With most of the vinyl pressing plants seemingly at capacity and records taking months to produce. Making short runs of lathe cut vinyl the way of getting records for your fans and promotional use quickly.
Brand New Record Presses
When CDs emerged in the mid-1980s, most of those aging LP presses ended up in landfills and warehouses. Fueled by the youth feeling nostalgic for something they had never experienced, vinyl is enjoying a stunning revival and, defying all predictions, has become more than just a passing fad. The Major labels rereleased their legacy acts on vinyl, and then they gave us Record Store Day.
The primary cause of all the delays is the renewed interest in vinyl records has meant that the old 1950s record presses have come back into service. The majority of the industry is still using these presses, and there has been no development until new vinyl presses have now come online from companies such as Newbilt
these guys have brought the first new presses in decades, the first 8 of the Newbilt lathes were installed in Jack Whites Third Man Pressing in Detroit, consisting of 2 x 7-inch vinyl presses and 6 x 12-inch vinyl presses.
There is also Viryl Technologies founded in 2015 by Chad Brown, Rob Brown, and James Hashmi. These guys have gone even further and manufactured a fully automated and semi-automatic record press as well as providing vital support for startups and the existing community.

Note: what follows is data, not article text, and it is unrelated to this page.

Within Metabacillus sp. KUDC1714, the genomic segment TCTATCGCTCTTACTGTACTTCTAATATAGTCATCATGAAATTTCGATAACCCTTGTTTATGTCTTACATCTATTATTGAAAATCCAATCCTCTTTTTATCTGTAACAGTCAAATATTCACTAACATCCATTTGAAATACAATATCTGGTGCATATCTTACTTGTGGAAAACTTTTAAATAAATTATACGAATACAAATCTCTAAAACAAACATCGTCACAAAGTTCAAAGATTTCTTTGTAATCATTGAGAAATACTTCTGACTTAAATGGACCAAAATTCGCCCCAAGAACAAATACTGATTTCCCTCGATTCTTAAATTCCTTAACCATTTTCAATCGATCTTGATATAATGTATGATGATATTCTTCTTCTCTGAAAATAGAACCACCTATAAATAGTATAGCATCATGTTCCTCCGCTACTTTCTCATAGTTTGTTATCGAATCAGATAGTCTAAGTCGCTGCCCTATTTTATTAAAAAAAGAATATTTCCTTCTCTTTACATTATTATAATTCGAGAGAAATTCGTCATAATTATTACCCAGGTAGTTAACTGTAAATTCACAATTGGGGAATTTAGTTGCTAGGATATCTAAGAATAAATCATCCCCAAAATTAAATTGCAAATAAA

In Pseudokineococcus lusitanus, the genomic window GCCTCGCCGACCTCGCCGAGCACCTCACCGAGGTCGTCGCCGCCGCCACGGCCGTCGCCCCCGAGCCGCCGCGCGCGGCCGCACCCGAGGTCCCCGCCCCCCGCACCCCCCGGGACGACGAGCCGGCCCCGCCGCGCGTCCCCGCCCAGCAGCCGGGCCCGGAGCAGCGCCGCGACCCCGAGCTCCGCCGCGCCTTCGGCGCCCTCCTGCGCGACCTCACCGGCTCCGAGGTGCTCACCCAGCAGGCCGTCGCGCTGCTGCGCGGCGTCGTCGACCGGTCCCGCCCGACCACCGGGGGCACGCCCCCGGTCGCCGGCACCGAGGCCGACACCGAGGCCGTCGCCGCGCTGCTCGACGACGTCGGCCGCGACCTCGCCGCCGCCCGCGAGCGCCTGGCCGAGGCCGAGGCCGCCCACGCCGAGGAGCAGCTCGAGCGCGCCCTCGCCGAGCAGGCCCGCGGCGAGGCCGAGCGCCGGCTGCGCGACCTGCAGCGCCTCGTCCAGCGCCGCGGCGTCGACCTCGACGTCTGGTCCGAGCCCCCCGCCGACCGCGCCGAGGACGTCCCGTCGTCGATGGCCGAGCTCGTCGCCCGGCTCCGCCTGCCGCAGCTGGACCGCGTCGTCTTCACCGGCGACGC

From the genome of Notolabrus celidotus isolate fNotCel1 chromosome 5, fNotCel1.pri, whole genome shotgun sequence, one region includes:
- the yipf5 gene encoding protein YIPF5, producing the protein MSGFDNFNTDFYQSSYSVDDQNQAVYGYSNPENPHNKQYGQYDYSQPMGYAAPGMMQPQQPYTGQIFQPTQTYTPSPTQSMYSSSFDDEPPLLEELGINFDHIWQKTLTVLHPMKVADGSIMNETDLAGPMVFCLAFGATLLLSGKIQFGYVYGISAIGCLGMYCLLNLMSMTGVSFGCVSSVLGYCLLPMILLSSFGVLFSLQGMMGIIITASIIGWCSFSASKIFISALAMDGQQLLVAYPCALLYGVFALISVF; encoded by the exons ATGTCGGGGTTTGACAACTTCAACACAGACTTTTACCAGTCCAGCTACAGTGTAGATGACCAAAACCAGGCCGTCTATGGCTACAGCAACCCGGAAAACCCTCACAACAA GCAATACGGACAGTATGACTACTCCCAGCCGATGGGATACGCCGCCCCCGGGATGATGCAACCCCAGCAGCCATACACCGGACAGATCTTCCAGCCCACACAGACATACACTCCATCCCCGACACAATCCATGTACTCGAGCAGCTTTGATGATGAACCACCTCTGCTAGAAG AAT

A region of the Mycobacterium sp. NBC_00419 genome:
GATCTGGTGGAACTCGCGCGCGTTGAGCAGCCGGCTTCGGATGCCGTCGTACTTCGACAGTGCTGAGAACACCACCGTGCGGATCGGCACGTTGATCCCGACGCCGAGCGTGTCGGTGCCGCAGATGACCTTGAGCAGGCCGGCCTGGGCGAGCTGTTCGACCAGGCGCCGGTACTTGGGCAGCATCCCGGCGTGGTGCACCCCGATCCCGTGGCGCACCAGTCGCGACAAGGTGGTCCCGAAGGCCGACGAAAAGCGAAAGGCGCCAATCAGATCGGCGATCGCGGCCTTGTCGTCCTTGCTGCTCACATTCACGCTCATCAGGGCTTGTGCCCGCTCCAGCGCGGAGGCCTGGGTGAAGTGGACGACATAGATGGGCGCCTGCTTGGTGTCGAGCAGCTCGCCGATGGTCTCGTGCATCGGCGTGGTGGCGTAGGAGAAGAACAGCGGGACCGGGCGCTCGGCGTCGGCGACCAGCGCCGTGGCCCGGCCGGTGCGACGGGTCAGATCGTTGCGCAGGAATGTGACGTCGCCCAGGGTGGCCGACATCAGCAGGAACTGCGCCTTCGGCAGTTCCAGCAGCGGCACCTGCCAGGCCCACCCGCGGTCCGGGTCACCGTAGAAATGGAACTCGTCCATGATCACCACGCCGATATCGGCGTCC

Warm Tone Vinyl Press Fully Automated
The first new record-pressing machines built in over 30 years are finally online. The brainchild of some Canadian R&D guys with a background designing MRI machines, the Warm Tone record press is everything that its vintage counterpart is not: safe, fast, fully automated, reliable, run by cloud-based software, and iOS-controlled. These $195,000 hi-tech machines, the new product of Toronto based company Viryl Technologies, are the record presses our 21st-century vinyl industry has been waiting for.
Unlike the old presses, a single worker can operate several Warm Tone units at once. Its unrivaled speed and efficiency leave the standard cycle time benchmarks in the dust, too: 20 seconds versus 35 seconds, which translates to three records per minute instead of only two. That's pretty good, but the actual product yield is even better than that. That's because the old school presses run at a 30 to 40 percent product loss due to everything from operator error to mechanical failure. To press a high-quality record, the vinyl "puck" is steam-heated up to 350 degrees Fahrenheit and water-cooled down to 50 degrees Fahrenheit in only 22 seconds. Product loss with the Warm Tone is a miserly one percent.